As many of you know, both my parents died last year, my father in November and my mother in December. Everyone who’s been through any form of grief knows what a strange animal it can be. One of the things I’ve found myself reflecting on is the importance of examples and mentors in our lives, not just our families, but the people in the larger communities who, for no obvious reason, supported us in ways that might not even be obvious until decades later.
One of my important mentors in writing only entered my consciousness when I became the World’s Oldest MFA Student™ at the University of New Hampshire. It wasn’t until much later I realized the impact he’d had on my writing. I wrote this on the occasion of his death in October of 1990.
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I didn’t meet Tom Williams the first time I was supposed to. In September of 1989, I entered the writing program at the University of New Hampshire, a thirty-eight year old graduate student with one published short story to my credit. The summer before I went to Durham, I read The Moon Pinnace, the only one of his novels in the library. It didn’t move me, but I suspect it was more my failure than the novel’s. A month before classes began, a note from the English Department chair advised me that Mr. Williams wouldn’t teach that semester. This was the summer, I later learned, he was diagnosed with the lung cancer that killed him.
When I met him finally, it was February, his final semester of teaching. He limped into our group’s first meeting in the attic room in Hamilton Smith Hall, in the deep heart of a New Hampshire winter. I expected to hear that he’d fallen on the ice. He explained, not without smirking at the melodrama, that he’d broken three ribs coughing.
Tom’s most compelling quality was his honesty. It was central to his concept of himself and thus to the face he turned to the world. He did not fear saying uncomfortable things and that made him difficult for some people to be with, though I never knew him to be unkind.
That honesty might have given him disciples, except he maintained a distance between what he expected of himself and what he expected of you. He was honest about the costs of honesty, and did not disapprove if you couldn’t pay them. The few times I saw anyone emulate him, he seemed embarrassed.
The gift of his teaching was the ability to locate the heart of an unsuccessful story, the germ that even the writer had not recognized, and lay it bare. One student writer submitted a story about a white man eating Thanksgiving dinner in a black neighborhood restaurant in Hartford, Connecticut, complete with waitress speaking homilies in urban dialect. Tom calmed those of us who mistook the story for its writer’s politics, then showed us that the story’s core was the connection between the waitress and the man, the writer’s only fault in obscuring that connection. No story was a cliché unless it was badly told.
Knowing Tom was a hunter and a fisherman, I brought him an essay I’d written about hunting for a local magazine. It was slight, but one of the first pieces I’d published, and I thought I’d captured my ambivalence about killing for food or sport. One day, I found it in my wooden mailbox in Hamilton Smith with a note attached, as if he had not wanted to mar my copy with writing of his own. “Very nicely done,” he wrote in pencil. “Not that any words of explanation will penetrate the holy sanctimony of the Friends of Animals.” I’ve thought of framing that note, but somehow it feels inappropriate, a little dishonest.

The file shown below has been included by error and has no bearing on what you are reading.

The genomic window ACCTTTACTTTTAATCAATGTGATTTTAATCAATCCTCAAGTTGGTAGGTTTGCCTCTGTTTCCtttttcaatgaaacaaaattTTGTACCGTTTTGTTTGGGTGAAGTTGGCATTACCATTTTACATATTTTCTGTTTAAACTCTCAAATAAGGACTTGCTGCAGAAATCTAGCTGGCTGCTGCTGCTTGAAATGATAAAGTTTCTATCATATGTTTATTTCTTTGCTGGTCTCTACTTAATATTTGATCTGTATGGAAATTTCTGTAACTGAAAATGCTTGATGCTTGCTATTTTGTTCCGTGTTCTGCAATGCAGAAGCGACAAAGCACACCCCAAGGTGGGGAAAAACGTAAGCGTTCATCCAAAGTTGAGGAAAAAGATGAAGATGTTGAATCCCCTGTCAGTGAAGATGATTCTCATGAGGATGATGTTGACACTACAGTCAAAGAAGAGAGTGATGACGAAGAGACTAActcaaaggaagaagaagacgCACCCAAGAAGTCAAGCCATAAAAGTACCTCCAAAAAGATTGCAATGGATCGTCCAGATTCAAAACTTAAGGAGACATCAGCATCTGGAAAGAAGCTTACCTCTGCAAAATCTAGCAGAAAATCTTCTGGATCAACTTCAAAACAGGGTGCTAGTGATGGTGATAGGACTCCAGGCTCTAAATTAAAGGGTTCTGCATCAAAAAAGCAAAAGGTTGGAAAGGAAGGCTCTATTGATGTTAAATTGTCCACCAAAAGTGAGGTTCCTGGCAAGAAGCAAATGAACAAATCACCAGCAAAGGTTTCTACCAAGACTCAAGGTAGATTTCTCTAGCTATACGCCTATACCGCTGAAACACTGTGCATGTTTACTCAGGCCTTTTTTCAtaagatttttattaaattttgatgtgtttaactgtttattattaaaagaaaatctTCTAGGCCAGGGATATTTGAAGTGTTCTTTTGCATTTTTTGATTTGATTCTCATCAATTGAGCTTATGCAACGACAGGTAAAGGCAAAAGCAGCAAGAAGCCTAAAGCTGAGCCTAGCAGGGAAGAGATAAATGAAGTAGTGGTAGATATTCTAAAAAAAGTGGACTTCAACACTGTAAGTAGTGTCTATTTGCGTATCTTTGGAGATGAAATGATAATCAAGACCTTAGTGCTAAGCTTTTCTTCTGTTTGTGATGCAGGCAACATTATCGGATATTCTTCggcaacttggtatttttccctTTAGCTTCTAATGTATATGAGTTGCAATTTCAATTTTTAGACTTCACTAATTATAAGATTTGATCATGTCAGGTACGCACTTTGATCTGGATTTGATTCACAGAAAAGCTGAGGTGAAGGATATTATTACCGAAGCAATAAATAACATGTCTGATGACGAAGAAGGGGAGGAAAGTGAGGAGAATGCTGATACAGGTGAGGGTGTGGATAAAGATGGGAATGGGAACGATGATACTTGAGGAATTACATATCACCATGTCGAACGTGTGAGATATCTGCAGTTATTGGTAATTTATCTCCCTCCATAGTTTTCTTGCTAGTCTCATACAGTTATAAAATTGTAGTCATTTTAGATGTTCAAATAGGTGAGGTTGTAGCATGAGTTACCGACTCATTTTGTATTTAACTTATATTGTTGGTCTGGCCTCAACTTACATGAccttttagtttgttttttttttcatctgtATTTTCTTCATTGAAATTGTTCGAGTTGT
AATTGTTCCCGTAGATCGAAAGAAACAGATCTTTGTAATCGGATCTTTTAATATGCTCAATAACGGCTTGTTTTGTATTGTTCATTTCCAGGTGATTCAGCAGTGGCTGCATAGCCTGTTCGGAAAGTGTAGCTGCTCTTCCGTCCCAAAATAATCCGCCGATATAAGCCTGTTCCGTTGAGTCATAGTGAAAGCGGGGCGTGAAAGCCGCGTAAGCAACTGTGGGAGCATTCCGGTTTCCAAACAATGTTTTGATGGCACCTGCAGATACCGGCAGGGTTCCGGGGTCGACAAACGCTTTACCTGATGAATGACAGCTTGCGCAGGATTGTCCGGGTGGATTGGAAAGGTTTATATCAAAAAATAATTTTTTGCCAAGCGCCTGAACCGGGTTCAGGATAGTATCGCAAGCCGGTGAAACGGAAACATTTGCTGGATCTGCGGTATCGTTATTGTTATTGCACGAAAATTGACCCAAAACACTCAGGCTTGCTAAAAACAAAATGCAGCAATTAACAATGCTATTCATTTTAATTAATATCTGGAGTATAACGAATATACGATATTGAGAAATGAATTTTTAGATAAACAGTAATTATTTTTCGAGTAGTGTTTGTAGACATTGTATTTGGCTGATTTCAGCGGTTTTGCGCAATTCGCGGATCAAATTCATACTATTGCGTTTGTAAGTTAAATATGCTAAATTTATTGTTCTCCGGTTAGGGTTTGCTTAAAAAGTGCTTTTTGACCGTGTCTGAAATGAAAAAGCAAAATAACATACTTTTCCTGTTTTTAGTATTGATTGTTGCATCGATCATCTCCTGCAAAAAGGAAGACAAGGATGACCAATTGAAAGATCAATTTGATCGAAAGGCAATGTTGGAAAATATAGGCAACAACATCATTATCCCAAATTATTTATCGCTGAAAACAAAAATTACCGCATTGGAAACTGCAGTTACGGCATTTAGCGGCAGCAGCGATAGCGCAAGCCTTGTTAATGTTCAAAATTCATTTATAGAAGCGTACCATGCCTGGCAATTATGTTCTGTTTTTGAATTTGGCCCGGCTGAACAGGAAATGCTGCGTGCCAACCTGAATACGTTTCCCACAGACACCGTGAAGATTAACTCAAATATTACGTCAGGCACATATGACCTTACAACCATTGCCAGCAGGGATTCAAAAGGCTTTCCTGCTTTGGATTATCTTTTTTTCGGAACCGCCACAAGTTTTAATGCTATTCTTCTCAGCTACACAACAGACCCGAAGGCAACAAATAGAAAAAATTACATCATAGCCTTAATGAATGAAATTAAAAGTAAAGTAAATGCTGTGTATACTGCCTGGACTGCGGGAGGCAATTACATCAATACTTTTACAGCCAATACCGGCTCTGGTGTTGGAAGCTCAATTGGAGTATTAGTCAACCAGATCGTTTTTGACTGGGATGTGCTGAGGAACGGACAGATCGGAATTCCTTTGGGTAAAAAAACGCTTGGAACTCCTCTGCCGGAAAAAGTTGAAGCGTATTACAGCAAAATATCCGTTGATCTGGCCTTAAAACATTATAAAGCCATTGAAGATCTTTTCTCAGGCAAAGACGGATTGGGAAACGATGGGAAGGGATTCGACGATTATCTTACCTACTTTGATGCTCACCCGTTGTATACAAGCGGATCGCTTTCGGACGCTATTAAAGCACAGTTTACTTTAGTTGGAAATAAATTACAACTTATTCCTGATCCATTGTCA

I knew he’d gone back into the hospital in October, but I was unprepared to hear he’d died. On that rainy leaf-blown day, I pulled a slip of paper out of my mailbox expecting a meeting notice. A secretary in the English Department had photocopied the news of his death three times on a piece of paper, then ripped each sheet into thirds. As an economical man, I think Tom would have approved.
A memorial service in the UNH Alumni House attracted well-known writers – John Irving, Andre Dubus, Ernie Hebert – but two speakers moved me more than any of the stars. Tom’s son Peter read a poem his father had published in Esquire:
The giraffe is disappearing
from the world
without a word
Who are we to say its legs
and look as if they are on backwards
How it runs graceful as a rocking chair
escaping in a dream
Think of a lovely girl who has
on one of her hands
You must let that strange hand
Because Tom generally spoke seriously, I did not think of him as having a light side. That he was capable of such a delicate line delighted me.
Later, a lifelong friend spoke of encountering Tom on a river in northern New Hampshire. Tom was sitting on a rock, smoking a cigarette, and when the friend asked how he’d done, he said he’d caught his limit. Seeing only nine trout laid on the wet river grass, the friend questioned his arithmetic, until Tom opened one of the gutted trout to show a tiny one inside. To have spent time with him and not known him capable of silliness made his loss even worse.
One of my favorite poems is James Wright’s Lying in a Hammock on William Duffy’s Farm in Pine Island, Minnesota. The last line, turning all the imagery back on its head, reads “I have wasted my life.” It was fear of failure that kept me from writing about Tom for a long time. I feared not being able to say honestly what his teaching meant to me.
What made it possible was remembering a comment he once made about why he wrote fiction: “Nobody is going to listen to what I say anyway, so I might as well try to tell the truth.” This is the lesson I learned from him, that the attempt to be honest, more than its success or failure, makes the difference. He speaks it over my shoulder every day.